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Inaugural commercial flight from US lands in Cuba

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The first regular commercial flight in more than 50 years from the United States landed in Cuba on Wednesday, as the two nations took the latest step in their efforts to boost ties.

[SANTA CLARA, Cuba] The first regular commercial flight in more than 50 years from the United States landed in Cuba on Wednesday, as the two nations took the latest step in their efforts to boost ties.

JetBlue Flight 387 landed in the central Cuban city of Santa Clara a little before 11.00am (1500 GMT), about an hour after leaving Fort Lauderdale in southeastern Florida with 150 passengers on board.

The plane was greeted with a water cannon salute, an aviation tradition in which aircraft pass under arcs of water before flying to their destinations for the first time. Its departure from Florida was celebrated the same way.

The first two passengers off the plane carried US and Cuban flags as they descended the stairs onto the tarmac, where they symbolically exchanged the banners in a sign of friendship.

The flight was the first of 110 expected daily trips connecting US cities to airports in the Communist-run island, many of them in or near tourism hotspots.

Regular air service was severed during the Cold War, and charter flights have been the only air links since.

US Secretary of State John Kerry hailed the watershed.

"The 1st US commercial flight to #Cuba since 1961, just over a year after raising the flag at US Embassy Havana. Another step fwd," he wrote on Twitter.

US Transportation Secretary Anthony Foxx, who was on the JetBlue flight, has plans to meet with local officials, Cuba's transport ministry said.

The Fort Lauderdale airport was in full party mode near Jet Blue's departure area - a live salsa band blared Cuban favorites as passengers and bystanders broke into spontaneous dances.

There were cheers, applause and a sea of balloons as boarding for the historic flight got underway.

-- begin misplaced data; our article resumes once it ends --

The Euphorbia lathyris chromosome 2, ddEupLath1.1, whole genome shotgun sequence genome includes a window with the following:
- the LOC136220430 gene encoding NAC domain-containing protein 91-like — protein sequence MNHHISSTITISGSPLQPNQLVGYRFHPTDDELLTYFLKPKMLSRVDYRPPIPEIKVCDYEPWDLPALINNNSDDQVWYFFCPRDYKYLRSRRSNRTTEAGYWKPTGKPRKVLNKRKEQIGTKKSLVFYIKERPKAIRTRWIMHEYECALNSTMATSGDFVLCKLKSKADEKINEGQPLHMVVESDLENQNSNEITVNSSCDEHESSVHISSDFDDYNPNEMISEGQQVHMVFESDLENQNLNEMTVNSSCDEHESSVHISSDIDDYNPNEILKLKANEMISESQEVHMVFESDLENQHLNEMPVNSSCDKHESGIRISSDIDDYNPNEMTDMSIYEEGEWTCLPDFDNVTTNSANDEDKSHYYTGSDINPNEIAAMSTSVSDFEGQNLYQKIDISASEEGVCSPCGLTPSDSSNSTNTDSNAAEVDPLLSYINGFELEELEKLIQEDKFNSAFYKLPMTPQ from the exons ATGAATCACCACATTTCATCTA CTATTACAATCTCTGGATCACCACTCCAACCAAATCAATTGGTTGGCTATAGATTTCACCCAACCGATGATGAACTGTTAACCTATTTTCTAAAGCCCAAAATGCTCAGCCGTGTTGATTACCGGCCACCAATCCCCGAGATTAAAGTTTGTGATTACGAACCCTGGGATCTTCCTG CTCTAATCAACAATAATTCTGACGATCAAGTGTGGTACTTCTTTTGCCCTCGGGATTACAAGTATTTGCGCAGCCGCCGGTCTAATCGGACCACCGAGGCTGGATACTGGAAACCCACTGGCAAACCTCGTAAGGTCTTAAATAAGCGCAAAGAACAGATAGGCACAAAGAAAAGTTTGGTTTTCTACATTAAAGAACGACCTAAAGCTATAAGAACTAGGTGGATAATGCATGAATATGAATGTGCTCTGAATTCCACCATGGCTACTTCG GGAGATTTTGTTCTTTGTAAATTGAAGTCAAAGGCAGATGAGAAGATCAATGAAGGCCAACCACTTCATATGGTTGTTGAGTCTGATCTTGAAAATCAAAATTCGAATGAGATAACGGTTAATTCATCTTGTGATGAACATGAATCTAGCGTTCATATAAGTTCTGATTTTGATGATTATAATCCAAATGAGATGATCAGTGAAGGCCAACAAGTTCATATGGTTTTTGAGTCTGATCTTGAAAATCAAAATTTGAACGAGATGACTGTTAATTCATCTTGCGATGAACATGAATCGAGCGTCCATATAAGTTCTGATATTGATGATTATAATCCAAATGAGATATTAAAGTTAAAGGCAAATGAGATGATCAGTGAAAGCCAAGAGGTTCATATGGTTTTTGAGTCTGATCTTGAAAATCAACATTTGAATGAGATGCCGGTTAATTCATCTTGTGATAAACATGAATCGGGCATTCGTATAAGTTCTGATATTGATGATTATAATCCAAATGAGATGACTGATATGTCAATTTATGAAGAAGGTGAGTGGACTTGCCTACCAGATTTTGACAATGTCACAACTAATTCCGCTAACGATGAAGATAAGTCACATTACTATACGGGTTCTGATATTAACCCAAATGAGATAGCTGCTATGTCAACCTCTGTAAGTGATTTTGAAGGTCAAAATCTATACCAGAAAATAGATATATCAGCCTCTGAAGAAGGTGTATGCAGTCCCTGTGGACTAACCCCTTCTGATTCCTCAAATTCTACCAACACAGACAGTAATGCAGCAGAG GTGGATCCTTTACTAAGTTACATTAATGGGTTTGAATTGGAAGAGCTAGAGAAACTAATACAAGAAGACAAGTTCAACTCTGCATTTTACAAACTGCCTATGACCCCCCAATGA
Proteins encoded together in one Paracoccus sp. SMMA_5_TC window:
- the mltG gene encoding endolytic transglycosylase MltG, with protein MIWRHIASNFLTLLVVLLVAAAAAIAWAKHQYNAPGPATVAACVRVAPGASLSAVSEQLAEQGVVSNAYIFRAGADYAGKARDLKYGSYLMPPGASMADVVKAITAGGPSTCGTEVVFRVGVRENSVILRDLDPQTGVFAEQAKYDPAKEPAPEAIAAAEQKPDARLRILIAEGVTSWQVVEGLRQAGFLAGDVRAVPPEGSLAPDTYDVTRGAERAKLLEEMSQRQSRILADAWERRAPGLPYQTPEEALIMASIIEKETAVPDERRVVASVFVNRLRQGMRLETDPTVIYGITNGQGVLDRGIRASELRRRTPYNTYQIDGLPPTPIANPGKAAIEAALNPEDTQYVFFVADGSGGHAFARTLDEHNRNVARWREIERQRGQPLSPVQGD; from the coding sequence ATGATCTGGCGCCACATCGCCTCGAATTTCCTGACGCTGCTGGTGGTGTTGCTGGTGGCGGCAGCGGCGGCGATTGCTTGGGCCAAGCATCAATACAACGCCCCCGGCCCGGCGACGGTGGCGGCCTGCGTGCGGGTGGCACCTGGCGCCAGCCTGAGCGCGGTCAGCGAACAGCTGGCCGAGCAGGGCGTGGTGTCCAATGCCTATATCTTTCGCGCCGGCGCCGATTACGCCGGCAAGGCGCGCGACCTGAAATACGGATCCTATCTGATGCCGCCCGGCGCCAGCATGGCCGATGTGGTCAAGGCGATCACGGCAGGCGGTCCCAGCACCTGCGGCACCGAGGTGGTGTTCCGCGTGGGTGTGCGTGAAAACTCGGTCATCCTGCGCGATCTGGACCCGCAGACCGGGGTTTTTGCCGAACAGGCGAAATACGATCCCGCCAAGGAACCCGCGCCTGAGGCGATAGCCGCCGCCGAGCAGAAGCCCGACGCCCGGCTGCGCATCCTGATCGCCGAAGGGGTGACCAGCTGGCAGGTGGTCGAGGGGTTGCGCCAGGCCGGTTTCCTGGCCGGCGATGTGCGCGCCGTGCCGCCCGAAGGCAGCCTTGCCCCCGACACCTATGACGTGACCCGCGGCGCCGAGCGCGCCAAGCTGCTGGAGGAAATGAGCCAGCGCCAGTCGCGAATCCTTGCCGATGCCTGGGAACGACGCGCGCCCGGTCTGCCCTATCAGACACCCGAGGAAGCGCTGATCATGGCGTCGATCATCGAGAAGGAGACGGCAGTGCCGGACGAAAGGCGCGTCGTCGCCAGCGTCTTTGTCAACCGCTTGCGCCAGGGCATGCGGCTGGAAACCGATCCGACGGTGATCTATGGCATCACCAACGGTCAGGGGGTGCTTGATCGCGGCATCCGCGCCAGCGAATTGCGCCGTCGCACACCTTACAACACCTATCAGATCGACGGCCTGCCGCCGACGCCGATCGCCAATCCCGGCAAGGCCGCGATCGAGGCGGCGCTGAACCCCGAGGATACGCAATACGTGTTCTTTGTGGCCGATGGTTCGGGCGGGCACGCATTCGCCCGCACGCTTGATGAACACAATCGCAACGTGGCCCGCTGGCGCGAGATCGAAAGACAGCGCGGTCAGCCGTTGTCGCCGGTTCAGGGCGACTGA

For some, there were also tears of joy.

"I am so proud, so overcome with emotion," said Domingo Santana, 53, who left Cuba when he was just six years old.

Since then, he said, "I've never been in my country. I don't know my country," adding: "It's a great opportunity." Wednesday's JetBlue flight was flown by Captain Mark Luaces and First Officer Francisco Barreras, both Americans of Cuban descent, the airline said.

Mark Gale, director of operations for the airport, said it was one of the "great moments in history," likening it to the moon landing or the fall of the Berlin Wall.

Another passenger, Aleisy Barreda, 46, was overcome with emotion.

"This reopening has really benefitted us," she gushed.

"Not only in terms of the ticket prices, but also in terms of how much easier it is to purchase them," she said.

"Now we only need more vacation time!" The last regular commercial flight between the two countries took place in 1961, when air links fell victim to the Cold War.

Air travel between the United States and Cuba has been restricted to charter flights since 1979.

Washington and Havana agreed in February to restore direct commercial flights - one of several watershed changes initiated in December 2014, when US President Barack Obama and Cuba's Raul Castro announced a thaw after more than 50 years of hostility.

Diplomatic relations were restored in July 2015.

Washington still bans Americans from visiting Cuba as tourists, but travel is permitted for 12 other categories, including cultural and educational exchange.

The renewed links are a "milestone" in relations between the United States and Cuba, said Jorge Duany, director of the Cuban Research Institute at Florida International University.

Regular flights "will allow more fluid movement of people, goods, information and ideas between two places that are very close geographically but distant politically," he said.

Of the 3.5 million tourists in Cuba in 2015, only 161,000 were Americans.

However, that number was up 77 per cent from the previous year and Americans are now expected to become a major component in a growth industry expected to reach 6.8 million visitors in 2018.

Travel agents said US interest in making the short journey to the island has skyrocketed.

"There's a lot of interest in Cuba. It's the hot, 'in' place right now," said Frank Gonzalez, owner of the Mambi travel agency which offers packages to the island from the United States, including tours with workshops in the island's musical traditions and distinctive aspects of its culture, such as the Yoruba-based religion santeria.

Twenty daily routes to Havana are pending.

The airlines designated to fly to the nine Cuban airports - not including Havana - include American Airlines, Frontier Airlines, JetBlue Airways, Silver Airways, Southwest Airlines and Sun Country Airlines, according to the US Department of Transportation.

Flights will depart from Miami, Fort Lauderdale, Chicago, Minneapolis and Philadelphia, slated to land in the Cuban cities Camaguey, Cayo Coco, Cayo Largo, Cienfuegos, Holguin, Manzanillo, Matanzas, Santa Clara and Santiago de Cuba.